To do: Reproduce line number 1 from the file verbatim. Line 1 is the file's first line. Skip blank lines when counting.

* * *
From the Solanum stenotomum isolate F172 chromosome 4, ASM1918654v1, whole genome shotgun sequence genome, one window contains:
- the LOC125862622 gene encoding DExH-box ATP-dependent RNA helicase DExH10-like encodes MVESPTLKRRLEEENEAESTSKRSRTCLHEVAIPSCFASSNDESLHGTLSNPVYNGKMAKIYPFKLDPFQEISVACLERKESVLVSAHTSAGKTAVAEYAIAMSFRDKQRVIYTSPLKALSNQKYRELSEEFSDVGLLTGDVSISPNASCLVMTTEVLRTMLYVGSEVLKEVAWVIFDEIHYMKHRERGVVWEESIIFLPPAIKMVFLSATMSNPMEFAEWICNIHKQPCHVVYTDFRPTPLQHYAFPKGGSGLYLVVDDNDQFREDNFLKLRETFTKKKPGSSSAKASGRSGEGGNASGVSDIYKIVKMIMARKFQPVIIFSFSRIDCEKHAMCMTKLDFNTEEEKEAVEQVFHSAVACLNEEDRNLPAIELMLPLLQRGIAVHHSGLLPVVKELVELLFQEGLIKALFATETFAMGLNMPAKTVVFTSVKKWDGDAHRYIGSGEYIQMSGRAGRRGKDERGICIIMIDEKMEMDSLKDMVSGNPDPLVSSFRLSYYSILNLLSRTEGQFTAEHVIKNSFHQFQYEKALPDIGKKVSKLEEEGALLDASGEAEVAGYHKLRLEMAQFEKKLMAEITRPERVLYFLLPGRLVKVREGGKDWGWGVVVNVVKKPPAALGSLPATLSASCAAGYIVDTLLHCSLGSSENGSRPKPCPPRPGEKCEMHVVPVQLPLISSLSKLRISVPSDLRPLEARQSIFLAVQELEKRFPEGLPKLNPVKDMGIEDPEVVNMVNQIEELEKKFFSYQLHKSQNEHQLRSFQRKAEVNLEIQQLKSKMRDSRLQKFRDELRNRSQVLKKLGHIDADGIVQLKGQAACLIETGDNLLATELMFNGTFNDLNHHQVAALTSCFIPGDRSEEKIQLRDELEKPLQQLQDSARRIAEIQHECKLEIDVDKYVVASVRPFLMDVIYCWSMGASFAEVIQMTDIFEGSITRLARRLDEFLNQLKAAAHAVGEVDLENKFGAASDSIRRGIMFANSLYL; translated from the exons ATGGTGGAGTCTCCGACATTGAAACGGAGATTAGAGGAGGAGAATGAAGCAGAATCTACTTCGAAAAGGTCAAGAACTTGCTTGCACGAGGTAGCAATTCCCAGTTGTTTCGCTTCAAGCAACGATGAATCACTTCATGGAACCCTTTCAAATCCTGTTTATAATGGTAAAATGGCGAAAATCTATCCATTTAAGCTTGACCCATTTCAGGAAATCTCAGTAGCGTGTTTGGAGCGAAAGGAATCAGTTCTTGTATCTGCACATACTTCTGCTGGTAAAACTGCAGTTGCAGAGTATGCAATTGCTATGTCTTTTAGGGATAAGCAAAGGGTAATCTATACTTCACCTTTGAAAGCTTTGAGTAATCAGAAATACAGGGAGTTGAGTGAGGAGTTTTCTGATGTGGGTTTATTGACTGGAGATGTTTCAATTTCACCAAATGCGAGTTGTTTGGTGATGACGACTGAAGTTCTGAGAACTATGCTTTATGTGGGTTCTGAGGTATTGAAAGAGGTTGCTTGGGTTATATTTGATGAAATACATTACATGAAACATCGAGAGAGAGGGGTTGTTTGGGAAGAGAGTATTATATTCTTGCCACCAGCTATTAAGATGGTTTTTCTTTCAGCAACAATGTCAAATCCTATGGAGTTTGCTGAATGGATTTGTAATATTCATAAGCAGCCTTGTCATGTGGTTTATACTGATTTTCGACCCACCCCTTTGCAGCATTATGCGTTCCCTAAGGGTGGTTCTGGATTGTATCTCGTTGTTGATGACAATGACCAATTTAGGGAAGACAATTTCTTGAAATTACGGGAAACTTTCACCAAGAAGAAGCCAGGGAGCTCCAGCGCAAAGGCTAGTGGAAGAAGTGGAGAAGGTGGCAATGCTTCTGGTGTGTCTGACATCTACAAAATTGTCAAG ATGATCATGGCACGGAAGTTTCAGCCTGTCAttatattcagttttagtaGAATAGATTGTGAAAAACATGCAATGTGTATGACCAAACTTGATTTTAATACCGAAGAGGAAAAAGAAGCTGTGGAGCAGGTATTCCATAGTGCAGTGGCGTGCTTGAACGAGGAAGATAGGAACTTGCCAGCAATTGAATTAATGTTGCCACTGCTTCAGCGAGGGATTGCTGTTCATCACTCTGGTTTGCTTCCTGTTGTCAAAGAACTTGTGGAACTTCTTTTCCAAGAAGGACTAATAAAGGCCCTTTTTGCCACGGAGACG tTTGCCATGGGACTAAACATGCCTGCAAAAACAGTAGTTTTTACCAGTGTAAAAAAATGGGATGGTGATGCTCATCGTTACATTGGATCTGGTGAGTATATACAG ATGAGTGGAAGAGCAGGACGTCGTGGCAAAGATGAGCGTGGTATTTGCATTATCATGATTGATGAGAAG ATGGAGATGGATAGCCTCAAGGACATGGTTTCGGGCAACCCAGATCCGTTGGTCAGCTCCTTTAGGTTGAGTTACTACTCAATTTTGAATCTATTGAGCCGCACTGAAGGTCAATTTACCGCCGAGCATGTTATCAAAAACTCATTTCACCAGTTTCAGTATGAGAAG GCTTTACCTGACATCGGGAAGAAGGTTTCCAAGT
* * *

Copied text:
From the Solanum stenotomum isolate F172 chromosome 4, ASM1918654v1, whole genome shotgun sequence genome, one window contains: